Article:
July 17th, 2012
By Jennifer Olin, BSN, RN
Texting is part of our everyday lives. It is of great use in the workplace, allowing for the exchange of information in seconds whether across the hall or across the country. It allows us to be in the moment with information. In a healthcare setting we can have test results, surgery updates, and other useful info for treating patients in our hands almost instantly.
Texting is distracting. A friend who lives in a city where many people walk everywhere had me in stitches one day describing her disdain for others who text and walk. She describes literally running into people who have stopped walking without warning to respond to a text message. I have actually had this happen in the hospital hallway.
Texting is also dangerous, on a lot of levels. You can throw a comment out there into the universe and it is there forever. Be careful what you text about your manager, the night nurse, or your employer—you don’t really know who sees what you type.
Finally, texting can be deadly. We are bombarded lately with advertisements and public service announcement of the dangers of texting while driving. My fellow blogger, The Nerdy Nurse, recently produced a column titled, “DWI: Driving While Intexticated.”
“There are certainly some downfalls to being constantly connected. Distracted driving is one of the deadliest. There is a generation who thinks that texting while driving should be ok and that they are perfectly capable of doing so without error," writes The Nerdy Nurse. “Research says that upwards of 20% of car accidents are related to cell phone use. Roughly a million automobile accidents a year could be avoided if we eliminated the cellphone while driving. Studies also suggest that texting while driving can make a car crash 23 times more likely than those who are completely focused on driving.”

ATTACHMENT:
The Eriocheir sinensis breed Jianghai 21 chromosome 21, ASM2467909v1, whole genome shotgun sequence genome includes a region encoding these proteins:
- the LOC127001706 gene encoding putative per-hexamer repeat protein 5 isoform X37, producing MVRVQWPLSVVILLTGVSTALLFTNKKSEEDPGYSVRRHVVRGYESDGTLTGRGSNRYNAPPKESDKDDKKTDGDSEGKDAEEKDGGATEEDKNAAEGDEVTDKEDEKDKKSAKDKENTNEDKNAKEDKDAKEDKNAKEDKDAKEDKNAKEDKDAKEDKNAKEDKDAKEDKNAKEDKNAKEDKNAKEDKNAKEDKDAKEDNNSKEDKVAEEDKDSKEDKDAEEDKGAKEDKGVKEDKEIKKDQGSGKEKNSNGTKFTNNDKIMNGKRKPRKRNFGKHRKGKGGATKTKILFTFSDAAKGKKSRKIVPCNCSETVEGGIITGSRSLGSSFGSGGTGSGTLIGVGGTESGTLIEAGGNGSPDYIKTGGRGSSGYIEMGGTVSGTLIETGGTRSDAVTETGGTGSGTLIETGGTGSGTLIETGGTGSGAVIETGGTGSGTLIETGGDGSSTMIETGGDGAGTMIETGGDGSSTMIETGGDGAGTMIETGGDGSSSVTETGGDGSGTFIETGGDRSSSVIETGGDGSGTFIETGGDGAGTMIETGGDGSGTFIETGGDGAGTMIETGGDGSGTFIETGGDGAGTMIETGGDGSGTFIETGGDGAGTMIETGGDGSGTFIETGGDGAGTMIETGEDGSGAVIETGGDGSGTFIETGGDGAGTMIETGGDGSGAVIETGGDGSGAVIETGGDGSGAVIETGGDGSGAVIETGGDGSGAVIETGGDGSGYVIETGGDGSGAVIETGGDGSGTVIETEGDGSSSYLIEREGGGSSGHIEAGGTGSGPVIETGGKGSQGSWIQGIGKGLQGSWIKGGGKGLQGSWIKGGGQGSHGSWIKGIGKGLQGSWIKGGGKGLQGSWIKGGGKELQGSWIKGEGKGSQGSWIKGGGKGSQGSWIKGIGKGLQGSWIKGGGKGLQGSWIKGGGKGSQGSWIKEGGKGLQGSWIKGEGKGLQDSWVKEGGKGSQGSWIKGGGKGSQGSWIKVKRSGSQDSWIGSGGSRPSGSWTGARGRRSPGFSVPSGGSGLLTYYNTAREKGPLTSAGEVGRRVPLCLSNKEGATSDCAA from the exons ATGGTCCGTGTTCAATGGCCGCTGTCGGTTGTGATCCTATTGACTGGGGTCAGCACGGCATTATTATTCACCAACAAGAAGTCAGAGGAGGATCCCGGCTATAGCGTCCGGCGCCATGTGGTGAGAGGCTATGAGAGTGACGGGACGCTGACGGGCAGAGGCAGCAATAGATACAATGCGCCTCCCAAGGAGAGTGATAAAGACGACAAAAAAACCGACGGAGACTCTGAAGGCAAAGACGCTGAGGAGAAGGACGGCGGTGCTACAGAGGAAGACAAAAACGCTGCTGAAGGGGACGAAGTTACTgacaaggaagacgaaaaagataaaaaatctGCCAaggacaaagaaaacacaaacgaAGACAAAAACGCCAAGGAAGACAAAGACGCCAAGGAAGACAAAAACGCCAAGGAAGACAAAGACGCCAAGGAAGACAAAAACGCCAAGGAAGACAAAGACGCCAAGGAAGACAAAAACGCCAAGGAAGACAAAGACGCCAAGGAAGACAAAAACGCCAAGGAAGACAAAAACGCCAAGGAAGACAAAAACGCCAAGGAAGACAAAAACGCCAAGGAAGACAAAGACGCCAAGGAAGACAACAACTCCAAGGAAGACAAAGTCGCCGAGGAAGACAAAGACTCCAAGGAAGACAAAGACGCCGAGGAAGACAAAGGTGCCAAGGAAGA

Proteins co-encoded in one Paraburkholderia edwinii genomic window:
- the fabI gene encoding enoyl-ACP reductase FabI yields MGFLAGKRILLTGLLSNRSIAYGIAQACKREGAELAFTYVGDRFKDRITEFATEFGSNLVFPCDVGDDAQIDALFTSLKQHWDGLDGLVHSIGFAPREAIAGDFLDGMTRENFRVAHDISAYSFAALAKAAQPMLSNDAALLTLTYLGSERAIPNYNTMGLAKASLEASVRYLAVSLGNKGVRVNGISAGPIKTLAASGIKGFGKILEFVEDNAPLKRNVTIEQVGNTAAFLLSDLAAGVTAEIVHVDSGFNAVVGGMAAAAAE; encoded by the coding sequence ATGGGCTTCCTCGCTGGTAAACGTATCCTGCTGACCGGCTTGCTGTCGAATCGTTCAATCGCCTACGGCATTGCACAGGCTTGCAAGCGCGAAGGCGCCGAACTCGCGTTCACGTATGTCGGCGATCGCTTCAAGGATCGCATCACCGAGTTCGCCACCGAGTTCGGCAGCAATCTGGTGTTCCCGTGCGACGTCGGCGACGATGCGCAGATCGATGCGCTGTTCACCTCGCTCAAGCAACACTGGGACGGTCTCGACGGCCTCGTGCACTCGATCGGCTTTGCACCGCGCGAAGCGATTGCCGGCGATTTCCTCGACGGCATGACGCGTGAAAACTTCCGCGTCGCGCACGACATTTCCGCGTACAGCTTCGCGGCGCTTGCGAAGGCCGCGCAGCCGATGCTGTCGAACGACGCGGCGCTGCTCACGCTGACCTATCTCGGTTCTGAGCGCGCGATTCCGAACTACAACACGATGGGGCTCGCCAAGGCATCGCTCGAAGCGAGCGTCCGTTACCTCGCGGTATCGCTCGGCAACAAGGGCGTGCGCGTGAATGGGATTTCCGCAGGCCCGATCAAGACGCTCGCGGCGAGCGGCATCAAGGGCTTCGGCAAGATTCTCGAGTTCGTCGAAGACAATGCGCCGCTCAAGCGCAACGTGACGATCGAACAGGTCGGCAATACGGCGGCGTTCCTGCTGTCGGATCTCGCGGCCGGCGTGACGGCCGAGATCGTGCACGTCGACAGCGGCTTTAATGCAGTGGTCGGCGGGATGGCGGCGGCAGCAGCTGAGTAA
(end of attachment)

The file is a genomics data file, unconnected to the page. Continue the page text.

Texting and Healthcare
So what about nursing and doctoring while texting? How safe is that for healthcare and our patients?
Back in December of last year, the New York Times published an article titled, “As Doctors Use More Devices, Potential for Distraction Grows.” The gist of it was that despite the access that computers and smart phones allow us to have to information, in many cases that same access is taking our eyes off our patients.
"This phenomenon has set off an intensifying discussion at hospitals and medical school about a problem perhaps best described as 'distracted doctoring.' In response, some hospitals have begun limiting the use of devices in critical settings, while schools have started reminding medical students to focus on patients instead of gadgets, even as the students are being given more devices.”
I have worked at a number of teaching hospitals and while answering pagers used to be the bane of my existence, now it is returning text messages. My interns, residents, and fellows, who are in the operating room learning the surgical procedures they will base careers on are constantly inundated with text messages.
These physicians, still in the student role in most respects, are pressured to always be in touch. They jump when the bell rings and they immediately want me to read them the message, and answer for them. There are, to my mind, a lot of problems inherent in this phenomenon. What we are talking about here are the words I used at the beginning of this blog: distracting, dangerous, and deadly.
First the distraction. In my arena, the operating room, if you are talking to me about your text message, and thinking about another patient, you aren’t paying attention to the patient at hand—and as the nurse, neither am I. This is how instruments and sponges get mislaid, how orders get disordered, and how the people around you end up with needle sticks and other injuries.